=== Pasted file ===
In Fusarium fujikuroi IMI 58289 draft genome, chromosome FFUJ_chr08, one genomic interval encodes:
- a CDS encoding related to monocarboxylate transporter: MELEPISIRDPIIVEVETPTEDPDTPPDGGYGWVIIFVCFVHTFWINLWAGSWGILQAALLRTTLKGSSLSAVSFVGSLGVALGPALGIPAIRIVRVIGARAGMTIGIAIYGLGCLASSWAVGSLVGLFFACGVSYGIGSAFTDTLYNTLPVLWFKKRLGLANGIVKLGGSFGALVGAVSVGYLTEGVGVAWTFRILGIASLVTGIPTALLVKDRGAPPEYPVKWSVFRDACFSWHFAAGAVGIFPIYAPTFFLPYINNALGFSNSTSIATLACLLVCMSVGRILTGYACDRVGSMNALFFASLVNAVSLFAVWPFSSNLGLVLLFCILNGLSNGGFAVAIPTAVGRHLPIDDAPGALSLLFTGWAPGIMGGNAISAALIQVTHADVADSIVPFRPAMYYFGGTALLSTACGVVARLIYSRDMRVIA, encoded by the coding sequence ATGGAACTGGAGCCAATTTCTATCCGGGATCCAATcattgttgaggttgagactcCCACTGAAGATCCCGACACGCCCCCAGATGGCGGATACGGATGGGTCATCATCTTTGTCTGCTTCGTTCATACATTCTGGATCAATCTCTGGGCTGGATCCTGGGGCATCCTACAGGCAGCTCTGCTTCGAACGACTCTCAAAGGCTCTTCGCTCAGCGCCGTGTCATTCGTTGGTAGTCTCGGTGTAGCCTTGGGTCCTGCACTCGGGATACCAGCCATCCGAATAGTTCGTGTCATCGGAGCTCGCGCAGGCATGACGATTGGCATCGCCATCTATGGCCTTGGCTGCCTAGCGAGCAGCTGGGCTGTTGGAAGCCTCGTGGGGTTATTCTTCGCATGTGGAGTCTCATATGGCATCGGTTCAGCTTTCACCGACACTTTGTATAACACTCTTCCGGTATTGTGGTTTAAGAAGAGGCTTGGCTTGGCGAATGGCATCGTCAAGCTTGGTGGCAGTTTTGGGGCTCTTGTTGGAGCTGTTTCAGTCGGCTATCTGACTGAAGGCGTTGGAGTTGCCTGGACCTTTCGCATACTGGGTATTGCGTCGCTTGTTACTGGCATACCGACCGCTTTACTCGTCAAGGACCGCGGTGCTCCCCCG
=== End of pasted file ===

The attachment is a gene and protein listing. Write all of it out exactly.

In Fusarium fujikuroi IMI 58289 draft genome, chromosome FFUJ_chr08, one genomic interval encodes:
- a CDS encoding related to monocarboxylate transporter: MELEPISIRDPIIVEVETPTEDPDTPPDGGYGWVIIFVCFVHTFWINLWAGSWGILQAALLRTTLKGSSLSAVSFVGSLGVALGPALGIPAIRIVRVIGARAGMTIGIAIYGLGCLASSWAVGSLVGLFFACGVSYGIGSAFTDTLYNTLPVLWFKKRLGLANGIVKLGGSFGALVGAVSVGYLTEGVGVAWTFRILGIASLVTGIPTALLVKDRGAPPEYPVKWSVFRDACFSWHFAAGAVGIFPIYAPTFFLPYINNALGFSNSTSIATLACLLVCMSVGRILTGYACDRVGSMNALFFASLVNAVSLFAVWPFSSNLGLVLLFCILNGLSNGGFAVAIPTAVGRHLPIDDAPGALSLLFTGWAPGIMGGNAISAALIQVTHADVADSIVPFRPAMYYFGGTALLSTACGVVARLIYSRDMRVIA, encoded by the coding sequence ATGGAACTGGAGCCAATTTCTATCCGGGATCCAATcattgttgaggttgagactcCCACTGAAGATCCCGACACGCCCCCAGATGGCGGATACGGATGGGTCATCATCTTTGTCTGCTTCGTTCATACATTCTGGATCAATCTCTGGGCTGGATCCTGGGGCATCCTACAGGCAGCTCTGCTTCGAACGACTCTCAAAGGCTCTTCGCTCAGCGCCGTGTCATTCGTTGGTAGTCTCGGTGTAGCCTTGGGTCCTGCACTCGGGATACCAGCCATCCGAATAGTTCGTGTCATCGGAGCTCGCGCAGGCATGACGATTGGCATCGCCATCTATGGCCTTGGCTGCCTAGCGAGCAGCTGGGCTGTTGGAAGCCTCGTGGGGTTATTCTTCGCATGTGGAGTCTCATATGGCATCGGTTCAGCTTTCACCGACACTTTGTATAACACTCTTCCGGTATTGTGGTTTAAGAAGAGGCTTGGCTTGGCGAATGGCATCGTCAAGCTTGGTGGCAGTTTTGGGGCTCTTGTTGGAGCTGTTTCAGTCGGCTATCTGACTGAAGGCGTTGGAGTTGCCTGGACCTTTCGCATACTGGGTATTGCGTCGCTTGTTACTGGCATACCGACCGCTTTACTCGTCAAGGACCGCGGTGCTCCCCCG